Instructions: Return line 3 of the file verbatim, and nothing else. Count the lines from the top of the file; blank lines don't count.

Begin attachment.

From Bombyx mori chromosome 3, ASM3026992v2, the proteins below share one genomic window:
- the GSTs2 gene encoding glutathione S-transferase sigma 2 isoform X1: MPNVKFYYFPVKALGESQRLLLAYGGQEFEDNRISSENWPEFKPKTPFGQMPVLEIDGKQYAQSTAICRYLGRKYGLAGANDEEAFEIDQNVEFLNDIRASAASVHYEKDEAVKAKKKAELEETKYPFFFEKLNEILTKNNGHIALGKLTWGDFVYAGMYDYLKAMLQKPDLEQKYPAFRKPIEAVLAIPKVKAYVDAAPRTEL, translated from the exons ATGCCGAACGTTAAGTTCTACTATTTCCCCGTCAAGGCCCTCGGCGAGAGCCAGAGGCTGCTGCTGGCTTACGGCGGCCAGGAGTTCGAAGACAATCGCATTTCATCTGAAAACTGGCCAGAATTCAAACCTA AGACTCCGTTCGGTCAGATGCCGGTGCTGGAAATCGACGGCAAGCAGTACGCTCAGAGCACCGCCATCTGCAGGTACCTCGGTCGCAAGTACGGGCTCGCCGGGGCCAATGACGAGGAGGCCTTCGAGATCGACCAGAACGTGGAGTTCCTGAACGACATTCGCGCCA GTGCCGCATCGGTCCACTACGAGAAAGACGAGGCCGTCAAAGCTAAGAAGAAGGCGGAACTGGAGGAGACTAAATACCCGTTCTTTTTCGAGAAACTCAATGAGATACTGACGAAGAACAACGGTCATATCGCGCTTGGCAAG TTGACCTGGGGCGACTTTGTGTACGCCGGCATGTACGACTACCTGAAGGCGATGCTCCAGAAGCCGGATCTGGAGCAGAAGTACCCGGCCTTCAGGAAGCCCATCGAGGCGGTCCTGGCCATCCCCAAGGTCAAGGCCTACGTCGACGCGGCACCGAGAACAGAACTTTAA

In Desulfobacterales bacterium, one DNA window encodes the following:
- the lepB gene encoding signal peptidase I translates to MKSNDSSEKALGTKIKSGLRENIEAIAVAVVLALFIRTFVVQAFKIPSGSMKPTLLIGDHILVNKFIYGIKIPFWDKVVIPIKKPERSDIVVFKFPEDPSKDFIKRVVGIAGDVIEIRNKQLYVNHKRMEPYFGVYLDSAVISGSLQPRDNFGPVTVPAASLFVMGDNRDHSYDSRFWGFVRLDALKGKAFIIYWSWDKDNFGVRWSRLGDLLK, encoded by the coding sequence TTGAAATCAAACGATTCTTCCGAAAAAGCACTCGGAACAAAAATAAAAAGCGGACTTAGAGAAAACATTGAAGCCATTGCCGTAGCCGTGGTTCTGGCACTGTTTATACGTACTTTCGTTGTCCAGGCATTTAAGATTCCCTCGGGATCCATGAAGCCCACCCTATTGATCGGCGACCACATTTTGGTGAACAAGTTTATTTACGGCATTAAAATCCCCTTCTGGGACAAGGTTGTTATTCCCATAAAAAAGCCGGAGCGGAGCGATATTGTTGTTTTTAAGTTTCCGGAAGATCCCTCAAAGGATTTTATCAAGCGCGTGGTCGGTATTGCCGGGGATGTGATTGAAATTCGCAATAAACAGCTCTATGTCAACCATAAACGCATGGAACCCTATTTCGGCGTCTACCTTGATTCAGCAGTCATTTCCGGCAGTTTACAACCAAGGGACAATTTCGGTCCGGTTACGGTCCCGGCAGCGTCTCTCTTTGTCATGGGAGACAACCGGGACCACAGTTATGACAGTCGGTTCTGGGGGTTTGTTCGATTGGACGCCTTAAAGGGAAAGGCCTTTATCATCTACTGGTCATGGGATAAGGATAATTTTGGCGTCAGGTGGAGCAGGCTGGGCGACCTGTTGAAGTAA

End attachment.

In Desulfobacterales bacterium, one DNA window encodes the following: